PHOENIX -- Jonathan Papelbon seemed none too sharp in the 10th inning at Chase Field on Saturday night and none to pleased about it. It had been six days since the Boston closer made his last appearance, and on that Sunday night at Fenway Park, Papelbon had allowed the ninth-inning Alex Rodriguez homer that lost a key game to the Yankees. Against the Diamondbacks in another one-run game, Papelbon's pitches were all over the place. And it took 24 of them to five batters in the bottom of the 10th inning before he nailed down the 4-3 win.
"If you haven't pitched in [six] days it's hard to be Grade A," the right-hander said after recording his 14th save in 15 opportunities. "It's tough to stay sharp. I just have to grind it, man. That's what I have to do. And if I've got to do it, I've got to do it. I don't have any other choice." Throwing 97-mph fastballs, Papelbon hit one batter (Chris Young) and nearly hit another (Conor Jackson), the latter ultimately legging out an infield hit in the hole between shortstop and third base. With Young running from second on the pitch, rookie Mark Reynolds, who only recently made the jump from Double-A to the Major Leagues, broke his bat softly lining it to second baseman Alex Cora, ending the threat and the game. It wasn't picture perfect, but it got the job done. "He's not on any 10-pitch threshold or anything, we just want him to get outs," Red Sox manager said about the 26-year-old right-hander who was converted from a starter to a closer last season. "It's just touch and feel in the bullpen. We don't want to get him up and waste him. We value his innings. We want him to be as fresh late in the season as he is now." The question in Papelbon's mind is simple: when is fresh, too fresh? Circumstances kept him out of games for the previous five days. Francona didn't use him in a close game on Monday night at Oakland because Papelbon had pitched in the final two games of the Yankee series. And then on Thursday in a 1-0 cliffhanger against the A's, Curt Schilling happened to be pitching a no-hitter so Papelbon didn't get his usual look in the ninth. Schilling lost the no-hitter with one out to go, but he still finished and won the game. Papelbon wasn't sure what pattern he'd prefer to remain fresh.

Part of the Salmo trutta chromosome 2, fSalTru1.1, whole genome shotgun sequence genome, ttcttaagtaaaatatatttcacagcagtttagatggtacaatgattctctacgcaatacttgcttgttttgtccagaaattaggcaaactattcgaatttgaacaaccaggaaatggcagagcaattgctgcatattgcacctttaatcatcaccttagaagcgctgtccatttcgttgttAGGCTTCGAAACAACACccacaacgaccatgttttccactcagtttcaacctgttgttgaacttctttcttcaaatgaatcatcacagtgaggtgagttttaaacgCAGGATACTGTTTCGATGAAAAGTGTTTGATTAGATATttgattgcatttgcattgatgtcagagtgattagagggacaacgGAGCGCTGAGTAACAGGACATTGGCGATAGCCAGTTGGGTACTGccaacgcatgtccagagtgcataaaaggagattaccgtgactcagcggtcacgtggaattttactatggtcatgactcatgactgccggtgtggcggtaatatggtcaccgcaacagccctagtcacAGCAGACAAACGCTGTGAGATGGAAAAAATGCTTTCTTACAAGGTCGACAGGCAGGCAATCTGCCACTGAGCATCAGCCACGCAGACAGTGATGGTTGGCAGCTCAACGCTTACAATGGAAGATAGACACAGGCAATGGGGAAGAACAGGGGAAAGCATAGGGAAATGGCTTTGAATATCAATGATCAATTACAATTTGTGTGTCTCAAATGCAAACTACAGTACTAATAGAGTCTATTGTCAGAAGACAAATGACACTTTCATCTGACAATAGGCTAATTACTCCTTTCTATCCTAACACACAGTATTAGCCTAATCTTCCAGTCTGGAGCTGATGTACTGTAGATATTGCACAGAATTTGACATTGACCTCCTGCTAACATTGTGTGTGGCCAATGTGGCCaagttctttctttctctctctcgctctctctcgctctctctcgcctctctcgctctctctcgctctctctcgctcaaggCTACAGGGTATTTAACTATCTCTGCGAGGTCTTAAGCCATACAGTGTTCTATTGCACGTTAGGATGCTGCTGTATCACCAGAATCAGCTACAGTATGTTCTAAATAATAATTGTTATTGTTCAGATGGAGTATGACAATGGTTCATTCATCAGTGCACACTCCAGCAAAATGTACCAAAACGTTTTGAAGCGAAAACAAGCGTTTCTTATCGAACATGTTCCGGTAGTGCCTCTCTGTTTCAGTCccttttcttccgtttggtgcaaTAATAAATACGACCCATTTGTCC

Barry M. Bloom is a national reporter for MLB.com. This story was not subject to the approval of Major League Baseball or its clubs.